(Critical Guide to British Fiction)

The sad overtones of this novel’s beginning concern Helen Ambrose’s departure from London, where she is leaving her two young children because she and her husband, Ridley Ambrose, are sailing to an unnamed resort on the South American coast, where they will spend the winter season. The omniscient narrator tells the reader that, as they walk through an ugly, industrialized London, Helen’s mind—filled with “misery for her children, the poor, the rain”—“was like a wound exposed to dry in the air.” By the novel’s end, this wound will be opened again by the death of Rachel Vinrace.

The Ambroses are going to sail on the cargo ship Euphrosyne, owned by Willoughby Vinrace, Helen’s brother-in-law, who plans to sail on to the Congo region after allowing the Ambroses to disembark at their resort. Also on board is Vinrace’s daughter Rachel, who is, except for her talent as a pianist, a nondescript young woman when Helen meets her, though “she might be interesting” if she “were ever to think, feel, laugh, or express herself,” Helen thinks. Rachel plans to travel to the Congo with her father—until Helen proposes that her niece stay with her and Ridley at the resort. Rachel hesitantly agrees to Helen’s plan, but her father is more enthusiastic because he believes that Helen, his dead wife’s sister, could help him by helping Rachel, by “bringing her out,” by “making a woman of her, the kind of woman her mother would have liked her to be....” (Vinrace intends to go into politics after he returns to London, and he wants to be able to depend upon Rachel to entertain his “constituents,” to “be of great help” to him; in short, he wants his daughter to be “a Tory hostess.”) Helen’s plan is to help Rachel become a thinking individual. Thus, the literal “voyage out” lasts four weeks and ends where Rachel’s voyage of individuation toward authentic selfhood begins.

Helen, Ridley, and Rachel are at the resort only a short time before the two women become friends with several people staying in a hotel down the hill from the Ambroses’ villa; the two most important of these new friends are St. John Hirst, a scholar from Oxford, and his friend Terrence Hewet, an aspiring novelist. Hirst, who perceives most women as “objects,” finds unexpected pleasure in talking with Helen, though he finds Rachel annoyingly unthinking and unread. Hewet’s relationship with Rachel is based upon an intuitive and emotional, rather than intellectual, understanding, and he spends much time defending Hirst to her, assuaging the pain and anger she feels as a result of various insulting and condescending comments Hirst makes to her, and helping her to look at herself...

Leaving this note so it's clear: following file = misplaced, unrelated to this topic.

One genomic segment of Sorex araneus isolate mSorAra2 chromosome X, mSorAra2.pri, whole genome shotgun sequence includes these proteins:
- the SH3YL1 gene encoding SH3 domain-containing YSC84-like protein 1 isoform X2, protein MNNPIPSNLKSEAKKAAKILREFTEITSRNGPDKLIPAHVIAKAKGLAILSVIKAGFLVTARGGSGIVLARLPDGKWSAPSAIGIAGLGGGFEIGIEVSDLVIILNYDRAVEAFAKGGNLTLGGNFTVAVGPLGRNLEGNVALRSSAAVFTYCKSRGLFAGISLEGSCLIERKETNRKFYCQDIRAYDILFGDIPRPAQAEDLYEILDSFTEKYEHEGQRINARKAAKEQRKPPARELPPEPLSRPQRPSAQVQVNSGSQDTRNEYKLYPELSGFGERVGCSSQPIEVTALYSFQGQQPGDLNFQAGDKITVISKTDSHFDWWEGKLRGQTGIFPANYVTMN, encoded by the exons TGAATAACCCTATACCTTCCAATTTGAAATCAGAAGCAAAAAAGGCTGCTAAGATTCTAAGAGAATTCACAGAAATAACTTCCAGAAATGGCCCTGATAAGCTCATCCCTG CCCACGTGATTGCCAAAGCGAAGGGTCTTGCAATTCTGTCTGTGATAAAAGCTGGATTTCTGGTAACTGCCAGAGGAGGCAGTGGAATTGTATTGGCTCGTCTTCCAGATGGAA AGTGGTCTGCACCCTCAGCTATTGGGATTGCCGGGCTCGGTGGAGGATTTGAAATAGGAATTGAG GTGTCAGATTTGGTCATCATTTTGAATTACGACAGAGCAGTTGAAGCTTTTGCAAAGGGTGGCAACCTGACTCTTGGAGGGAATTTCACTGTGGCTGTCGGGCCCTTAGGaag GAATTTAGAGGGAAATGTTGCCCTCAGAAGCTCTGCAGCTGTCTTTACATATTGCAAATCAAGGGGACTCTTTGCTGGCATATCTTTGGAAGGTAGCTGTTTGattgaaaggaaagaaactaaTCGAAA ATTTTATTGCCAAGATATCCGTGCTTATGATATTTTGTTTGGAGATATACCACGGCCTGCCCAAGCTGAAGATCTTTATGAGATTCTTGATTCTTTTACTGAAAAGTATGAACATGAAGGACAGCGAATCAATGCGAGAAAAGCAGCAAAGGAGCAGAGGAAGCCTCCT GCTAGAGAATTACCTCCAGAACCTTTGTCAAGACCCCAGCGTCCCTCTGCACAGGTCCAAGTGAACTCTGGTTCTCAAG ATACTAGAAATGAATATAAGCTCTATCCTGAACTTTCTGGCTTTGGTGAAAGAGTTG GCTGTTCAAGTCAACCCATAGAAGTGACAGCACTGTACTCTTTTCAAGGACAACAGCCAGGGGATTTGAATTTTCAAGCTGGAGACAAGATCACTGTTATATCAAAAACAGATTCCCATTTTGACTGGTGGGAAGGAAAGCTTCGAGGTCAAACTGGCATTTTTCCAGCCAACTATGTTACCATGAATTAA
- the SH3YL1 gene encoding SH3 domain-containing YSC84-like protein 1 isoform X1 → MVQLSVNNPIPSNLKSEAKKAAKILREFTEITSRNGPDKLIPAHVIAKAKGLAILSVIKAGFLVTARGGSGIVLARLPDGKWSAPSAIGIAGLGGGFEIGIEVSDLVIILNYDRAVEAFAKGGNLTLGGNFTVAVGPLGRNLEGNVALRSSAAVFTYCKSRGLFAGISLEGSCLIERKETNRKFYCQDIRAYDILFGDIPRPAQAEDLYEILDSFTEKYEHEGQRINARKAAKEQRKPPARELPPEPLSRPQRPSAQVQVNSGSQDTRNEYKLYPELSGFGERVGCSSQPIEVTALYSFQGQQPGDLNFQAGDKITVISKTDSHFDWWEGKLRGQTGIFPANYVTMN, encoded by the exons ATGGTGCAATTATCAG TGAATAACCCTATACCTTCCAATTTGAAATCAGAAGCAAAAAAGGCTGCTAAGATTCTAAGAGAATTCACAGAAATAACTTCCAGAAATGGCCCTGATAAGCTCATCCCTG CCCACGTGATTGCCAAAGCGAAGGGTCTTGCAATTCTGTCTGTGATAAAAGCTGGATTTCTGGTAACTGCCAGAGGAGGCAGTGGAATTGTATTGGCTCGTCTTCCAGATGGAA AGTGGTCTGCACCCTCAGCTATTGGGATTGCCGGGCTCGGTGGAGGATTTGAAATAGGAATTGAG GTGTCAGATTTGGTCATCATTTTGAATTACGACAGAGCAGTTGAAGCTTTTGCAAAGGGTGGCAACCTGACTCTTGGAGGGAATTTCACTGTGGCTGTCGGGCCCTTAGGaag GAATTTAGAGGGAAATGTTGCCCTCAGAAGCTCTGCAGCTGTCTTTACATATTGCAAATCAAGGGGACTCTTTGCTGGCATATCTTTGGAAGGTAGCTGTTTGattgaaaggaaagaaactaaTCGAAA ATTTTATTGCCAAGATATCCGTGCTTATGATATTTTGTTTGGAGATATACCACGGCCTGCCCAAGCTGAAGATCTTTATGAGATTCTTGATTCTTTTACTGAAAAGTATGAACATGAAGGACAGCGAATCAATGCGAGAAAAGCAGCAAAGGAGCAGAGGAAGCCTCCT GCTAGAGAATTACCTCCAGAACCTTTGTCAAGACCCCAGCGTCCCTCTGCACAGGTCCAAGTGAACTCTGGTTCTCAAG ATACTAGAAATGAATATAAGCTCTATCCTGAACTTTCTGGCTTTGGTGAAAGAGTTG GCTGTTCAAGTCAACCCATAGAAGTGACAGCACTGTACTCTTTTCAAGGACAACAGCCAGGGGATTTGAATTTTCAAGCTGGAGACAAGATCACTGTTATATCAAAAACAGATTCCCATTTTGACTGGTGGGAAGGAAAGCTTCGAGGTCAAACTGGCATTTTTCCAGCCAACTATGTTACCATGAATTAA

(The entire section is 1113 words.)

The Voyage Out Summary

(Critical Survey of Literature for Students)

In London, Helen and Ridley Ambrose board the Euphrosyne, which will take them to Santa Marina in South America, where they plan to vacation. On board the ship, the Ambroses meet their niece, Rachel, whose father owns the ship and whom they have not seen in several years, and Mr. Pepper, an old family friend. The ship is soon under way, and as they sail, Helen studies her companions. She judges Rachel to be unformed, a character defect she attributes to her sheltered existence; Pepper she considers somewhat of a bore.

Rachel is indeed an unformed young woman. Her mother is dead, and she lives with her aunts and is seldom in society. She knows virtually nothing of the relations between men and women and has no confidants; her questions such as “Are you fond of your sister?” are judged inappropriate by her aunts and left unanswered. The things she does hear her aunts discuss seem to Rachel to have nothing to do with life. She deduces that no one ever says anything they mean or talks about anything they have felt. By the age of twenty-four, Rachel is confused but wondering and inarticulate about her feelings and observations. Unable to express her inner life through language, she instead plays the piano, believing that music expresses all the things one means and feels but cannot talk about.

While the ship is in port at Lisbon, Willoughby Vinrace, ashore on business, learns that an English couple have overwhelmed his clerk with their persistence and won a short passage aboard the Euphrosyne. The presence of the Dalloways introduces quite a change into the group. Clarissa energetically and skillfully fosters conversations and shows interest in everyone; Richard enthusiastically and sincerely discusses his political ideals.

The short time spent with the Dalloways affects Rachel profoundly. The couple talk with her about art, sexism, suffering, and making the world better for the poor. One day, during a storm, Richard kisses Rachel while they are alone together. Rachel has never been kissed, and the experience bewilders and terrifies her. Soon after this incident, the Dalloways depart. Helen perceives a change in her niece and is determined to learn the cause, suspecting that it has something to do with the Dalloways. When Rachel blurts out that Richard kissed her and tells the effect the kiss had on her, Helen realizes the depth of Rachel’s ignorance about sexual matters and attempts to illuminate her.

In her new, self-appointed role as Rachel’s...

(The entire section is 1028 words.)